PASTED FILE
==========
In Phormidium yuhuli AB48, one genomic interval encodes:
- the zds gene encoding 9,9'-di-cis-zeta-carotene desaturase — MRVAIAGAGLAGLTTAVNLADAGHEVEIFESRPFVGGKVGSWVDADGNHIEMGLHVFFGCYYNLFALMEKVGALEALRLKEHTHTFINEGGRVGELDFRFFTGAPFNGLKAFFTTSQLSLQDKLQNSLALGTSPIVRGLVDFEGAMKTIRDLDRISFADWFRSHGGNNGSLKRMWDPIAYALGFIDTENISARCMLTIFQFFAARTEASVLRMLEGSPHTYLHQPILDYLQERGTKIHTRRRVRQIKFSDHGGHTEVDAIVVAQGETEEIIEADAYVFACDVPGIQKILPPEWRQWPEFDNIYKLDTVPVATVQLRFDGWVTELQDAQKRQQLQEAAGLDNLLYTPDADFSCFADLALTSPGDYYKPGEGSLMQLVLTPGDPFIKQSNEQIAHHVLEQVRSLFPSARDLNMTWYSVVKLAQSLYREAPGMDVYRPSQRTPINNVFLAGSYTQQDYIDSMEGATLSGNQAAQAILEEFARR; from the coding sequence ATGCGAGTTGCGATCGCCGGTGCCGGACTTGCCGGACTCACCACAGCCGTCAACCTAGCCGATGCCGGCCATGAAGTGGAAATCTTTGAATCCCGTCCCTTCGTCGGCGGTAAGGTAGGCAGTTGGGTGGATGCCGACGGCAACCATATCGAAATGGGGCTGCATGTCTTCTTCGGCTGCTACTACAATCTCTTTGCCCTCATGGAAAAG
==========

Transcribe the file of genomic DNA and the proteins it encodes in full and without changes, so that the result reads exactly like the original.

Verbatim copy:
In Phormidium yuhuli AB48, one genomic interval encodes:
- the zds gene encoding 9,9'-di-cis-zeta-carotene desaturase — MRVAIAGAGLAGLTTAVNLADAGHEVEIFESRPFVGGKVGSWVDADGNHIEMGLHVFFGCYYNLFALMEKVGALEALRLKEHTHTFINEGGRVGELDFRFFTGAPFNGLKAFFTTSQLSLQDKLQNSLALGTSPIVRGLVDFEGAMKTIRDLDRISFADWFRSHGGNNGSLKRMWDPIAYALGFIDTENISARCMLTIFQFFAARTEASVLRMLEGSPHTYLHQPILDYLQERGTKIHTRRRVRQIKFSDHGGHTEVDAIVVAQGETEEIIEADAYVFACDVPGIQKILPPEWRQWPEFDNIYKLDTVPVATVQLRFDGWVTELQDAQKRQQLQEAAGLDNLLYTPDADFSCFADLALTSPGDYYKPGEGSLMQLVLTPGDPFIKQSNEQIAHHVLEQVRSLFPSARDLNMTWYSVVKLAQSLYREAPGMDVYRPSQRTPINNVFLAGSYTQQDYIDSMEGATLSGNQAAQAILEEFARR; from the coding sequence ATGCGAGTTGCGATCGCCGGTGCCGGACTTGCCGGACTCACCACAGCCGTCAACCTAGCCGATGCCGGCCATGAAGTGGAAATCTTTGAATCCCGTCCCTTCGTCGGCGGTAAGGTAGGCAGTTGGGTGGATGCCGACGGCAACCATATCGAAATGGGGCTGCATGTCTTCTTCGGCTGCTACTACAATCTCTTTGCCCTCATGGAAAAG